VII. On 23 April 2013 the board dispatched a summons to oral proceedings. In an attached communication the board expressed its preliminary opinion that the appeal was admissible. The board saw no reason not to admit DEX into the proceedings and indicated that the main issue to be discussed during the oral proceedings would be inventive step.

VIII. On 9 August 2013 oral proceedings were held before the board. As regards the admissibility of the appeal and the admittance of DEX, the respondent relied on its written arguments.

IX. The arguments presented by the appellant in its written submissions and at the oral proceedings, insofar as they are relevant for the present decision, may be summarised as follows:

- The closest prior art was represented by document D2. The patent in suit aimed to provide a toner having a combination of good properties, namely fine dot reproducibility, low temperature fixability and offset resistance, and which did not contaminate the image forming members used. Moreover it should produce sharp image for a long period of time and maintain good cleaning properties. This problem was solved by the claimed toner, which was distinguished from the toner disclosed in D2 at least by (i) the particulate resin having a Tg from 50 to 90ºC; (ii) the toner particles having a Dv/Dn ratio within the range of 1.00 to 1.40; and (iii) the binder resin of the toner particles comprising a mixture of urea-modified polyester and unmodified polyester.

- There was no hint to the claimed toner in the cited prior art. D1a did not deal with toner for electrophotography and it was silent about how to improve toner properties. Moreover the toner used in D3 did not have a core-shell structure and could not give any hint of how to modify the particulate resin of D2 in order to arrive at the claimed invention.

- Additionally, the experimental report DEX showed that only the claimed combination of features gave a toner having the required properties. Newly filed comparative examples A to F demonstrated that toners wherein one of the claimed features was outside the scope of the claims performed worse than the claimed toners. These examples confirmed the critical importance of the features of the claimed toners. Such a combination of features could not be deduced from the cited prior art.

X. The arguments of the respondent may be summarised as follows:

- The appeal was inadmissible. The requests filed with the appeal letter, namely to set aside the decision of the opposition division and to maintain the patent with claims to be submitted together with the statement of grounds for appeal, were contradictory and unclear. The appeal did not fulfil the requirements of Rule 99(1)(c) EPC.

- The experimental data (DEX) submitted by the appellant together with the grounds of appeal should be rejected as late-filed.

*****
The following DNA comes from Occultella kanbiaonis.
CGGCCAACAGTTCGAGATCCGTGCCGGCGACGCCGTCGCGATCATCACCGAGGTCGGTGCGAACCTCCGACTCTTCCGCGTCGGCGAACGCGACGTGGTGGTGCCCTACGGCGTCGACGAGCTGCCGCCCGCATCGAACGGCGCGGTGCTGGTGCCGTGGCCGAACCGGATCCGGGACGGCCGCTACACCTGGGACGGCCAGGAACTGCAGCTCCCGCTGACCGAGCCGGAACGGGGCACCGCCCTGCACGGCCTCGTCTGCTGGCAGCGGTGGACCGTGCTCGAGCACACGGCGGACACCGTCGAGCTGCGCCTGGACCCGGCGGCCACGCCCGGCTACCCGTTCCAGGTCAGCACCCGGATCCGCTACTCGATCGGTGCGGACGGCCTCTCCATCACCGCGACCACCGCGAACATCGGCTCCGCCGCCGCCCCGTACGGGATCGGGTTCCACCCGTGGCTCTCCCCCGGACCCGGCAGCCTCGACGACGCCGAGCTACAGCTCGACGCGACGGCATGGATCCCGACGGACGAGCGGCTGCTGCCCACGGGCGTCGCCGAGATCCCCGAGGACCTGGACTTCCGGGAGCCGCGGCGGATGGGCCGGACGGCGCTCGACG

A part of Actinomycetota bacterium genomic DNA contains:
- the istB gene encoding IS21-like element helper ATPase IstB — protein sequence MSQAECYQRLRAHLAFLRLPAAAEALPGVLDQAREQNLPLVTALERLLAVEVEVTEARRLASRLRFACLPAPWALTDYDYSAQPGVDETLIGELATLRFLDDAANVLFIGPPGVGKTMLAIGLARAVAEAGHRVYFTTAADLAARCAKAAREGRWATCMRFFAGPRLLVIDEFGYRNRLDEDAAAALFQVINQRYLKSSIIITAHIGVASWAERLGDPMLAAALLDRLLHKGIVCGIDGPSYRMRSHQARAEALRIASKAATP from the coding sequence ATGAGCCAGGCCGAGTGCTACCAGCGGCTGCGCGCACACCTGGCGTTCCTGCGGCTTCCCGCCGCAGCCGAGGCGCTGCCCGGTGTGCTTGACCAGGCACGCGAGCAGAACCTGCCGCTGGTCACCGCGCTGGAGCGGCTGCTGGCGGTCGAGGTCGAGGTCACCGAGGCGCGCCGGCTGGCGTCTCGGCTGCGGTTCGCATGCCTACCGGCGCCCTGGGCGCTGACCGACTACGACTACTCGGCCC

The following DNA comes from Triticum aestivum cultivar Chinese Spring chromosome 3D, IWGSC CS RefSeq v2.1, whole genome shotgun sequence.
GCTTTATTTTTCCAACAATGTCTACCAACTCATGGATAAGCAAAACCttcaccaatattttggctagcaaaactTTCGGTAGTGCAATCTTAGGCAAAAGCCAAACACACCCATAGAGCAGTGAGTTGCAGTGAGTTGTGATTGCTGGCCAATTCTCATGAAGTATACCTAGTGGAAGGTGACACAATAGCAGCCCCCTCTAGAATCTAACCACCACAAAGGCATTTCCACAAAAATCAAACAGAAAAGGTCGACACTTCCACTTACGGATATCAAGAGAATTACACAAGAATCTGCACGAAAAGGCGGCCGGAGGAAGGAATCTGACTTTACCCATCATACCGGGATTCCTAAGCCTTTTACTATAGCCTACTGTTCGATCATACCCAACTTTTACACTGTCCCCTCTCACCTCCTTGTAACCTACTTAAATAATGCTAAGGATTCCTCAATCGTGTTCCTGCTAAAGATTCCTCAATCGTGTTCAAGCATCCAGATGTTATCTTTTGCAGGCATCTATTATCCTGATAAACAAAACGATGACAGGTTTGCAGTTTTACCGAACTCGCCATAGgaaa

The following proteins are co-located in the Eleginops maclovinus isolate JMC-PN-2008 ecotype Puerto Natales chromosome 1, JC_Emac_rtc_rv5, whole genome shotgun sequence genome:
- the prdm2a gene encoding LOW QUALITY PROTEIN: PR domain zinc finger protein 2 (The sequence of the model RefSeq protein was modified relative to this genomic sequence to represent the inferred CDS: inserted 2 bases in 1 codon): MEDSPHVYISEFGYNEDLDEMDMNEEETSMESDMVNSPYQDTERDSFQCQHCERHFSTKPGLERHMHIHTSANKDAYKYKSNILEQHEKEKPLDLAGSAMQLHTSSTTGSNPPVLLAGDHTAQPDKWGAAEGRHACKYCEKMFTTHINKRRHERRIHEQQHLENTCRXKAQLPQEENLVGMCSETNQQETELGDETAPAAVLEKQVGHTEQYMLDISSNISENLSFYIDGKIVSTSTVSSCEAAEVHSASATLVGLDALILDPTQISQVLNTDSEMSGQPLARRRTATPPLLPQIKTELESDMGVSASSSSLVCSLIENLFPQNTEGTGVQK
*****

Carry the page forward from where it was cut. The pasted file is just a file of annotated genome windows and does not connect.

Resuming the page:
- Concerning inventive step, the respondent agreed with the argumentation of the opposition division in the appealed decision. The claimed toner was an obvious alternative to the existing toners disclosed in documents D1a to D3. The claimed combination of features was a mere aggregation of technically independent features representing normal design options for the person skilled in the art. The newly filed data did not demonstrate any synergistic effect. The fact that the toner of comparative example A could not be fixed indicated that the examples were not valid. Document D1a could not be disregarded and the features of claim 1 overlapped with those of D1a.

XI. The appellant requested that the decision under appeal be set aside and that the patent be maintained on the basis of claims 1 to 15 filed with letter dated 20 April 2009.

The respondent requested that the appeal be dismissed.

Reasons for the Decision

1. Admissibility of the appeal

1.1 The appellant has requested in its notice of appeal that

"1) the decision be set aside;

2) the patent be maintained with the claims to be submitted together with the substantiation of appeal."

1.2 According to the respondent these requests are contradictory and unclear, and therefore infringe Rule 99(1)(c) EPC which prescribes that in the notice of appeal the subject of the appeal has to be defined. Hence, the appeal had to be considered inadmissible.

1.3 According to decision T 358/08 of 9 July 2009, Rule 99(1)(c) EPC is satisfied if the notice of appeal contains a request, which may be implicit, to set aside the decision in whole or (where appropriate) only as to part. Such a request has the effect of 'defining the subject of the appeal' within the meaning of Rule 99(1)(c) EPC. In the case of an appeal by an applicant or proprietor, it is not necessary that the notice of appeal should also contain a request for maintenance of the patent in any particular form. This is something which relates to "the extent to which [the decision] is to be amended", and which therefore may be submitted with the statement of grounds of appeal under Rule 99(2) EPC (see point 5 of the reasons).

1.4 In the present case, the notice of appeal contains the request "that 1) the decision be set aside". Even if it was unclear in which form the appellant wanted the patent to be maintained, the requirements of Rule 99(1)(c) EPC are met. The board also sees no contradiction between requests 1) and 2) in the notice of appeal. If the board intended to maintain the patent in whatever form, it would 1) set aside the decision under appeal and 2) order that the patent be maintained.

1.5 The appeal is therefore admissible.

2. Admissibility of DEX

2.1 The respondent requested that the experimental report DEX, submitted by the appellant for the first time with the statement of the grounds of appeal, not be admitted into the proceedings as late-filed.